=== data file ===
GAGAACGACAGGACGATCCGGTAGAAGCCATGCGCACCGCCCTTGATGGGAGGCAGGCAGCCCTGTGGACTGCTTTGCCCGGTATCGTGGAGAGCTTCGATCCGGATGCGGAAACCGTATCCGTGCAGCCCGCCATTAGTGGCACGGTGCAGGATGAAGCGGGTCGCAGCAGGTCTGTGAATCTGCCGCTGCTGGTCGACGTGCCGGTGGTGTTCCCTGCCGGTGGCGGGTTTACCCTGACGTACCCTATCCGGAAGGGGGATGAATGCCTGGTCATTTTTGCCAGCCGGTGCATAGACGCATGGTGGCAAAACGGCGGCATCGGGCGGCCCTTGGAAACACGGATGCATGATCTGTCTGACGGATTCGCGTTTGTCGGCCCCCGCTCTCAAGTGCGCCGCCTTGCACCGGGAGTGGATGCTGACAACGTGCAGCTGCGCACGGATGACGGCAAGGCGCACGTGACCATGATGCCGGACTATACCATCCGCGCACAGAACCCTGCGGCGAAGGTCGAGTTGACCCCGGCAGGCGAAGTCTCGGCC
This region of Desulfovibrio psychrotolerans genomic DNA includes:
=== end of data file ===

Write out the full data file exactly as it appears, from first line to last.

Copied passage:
GAGAACGACAGGACGATCCGGTAGAAGCCATGCGCACCGCCCTTGATGGGAGGCAGGCAGCCCTGTGGACTGCTTTGCCCGGTATCGTGGAGAGCTTCGATCCGGATGCGGAAACCGTATCCGTGCAGCCCGCCATTAGTGGCACGGTGCAGGATGAAGCGGGTCGCAGCAGGTCTGTGAATCTGCCGCTGCTGGTCGACGTGCCGGTGGTGTTCCCTGCCGGTGGCGGGTTTACCCTGACGTACCCTATCCGGAAGGGGGATGAATGCCTGGTCATTTTTGCCAGCCGGTGCATAGACGCATGGTGGCAAAACGGCGGCATCGGGCGGCCCTTGGAAACACGGATGCATGATCTGTCTGACGGATTCGCGTTTGTCGGCCCCCGCTCTCAAGTGCGCCGCCTTGCACCGGGAGTGGATGCTGACAACGTGCAGCTGCGCACGGATGACGGCAAGGCGCACGTGACCATGATGCCGGACTATACCATCCGCGCACAGAACCCTGCGGCGAAGGTCGAGTTGACCCCGGCAGGCGAAGTCTCGGCC
This region of Desulfovibrio psychrotolerans genomic DNA includes: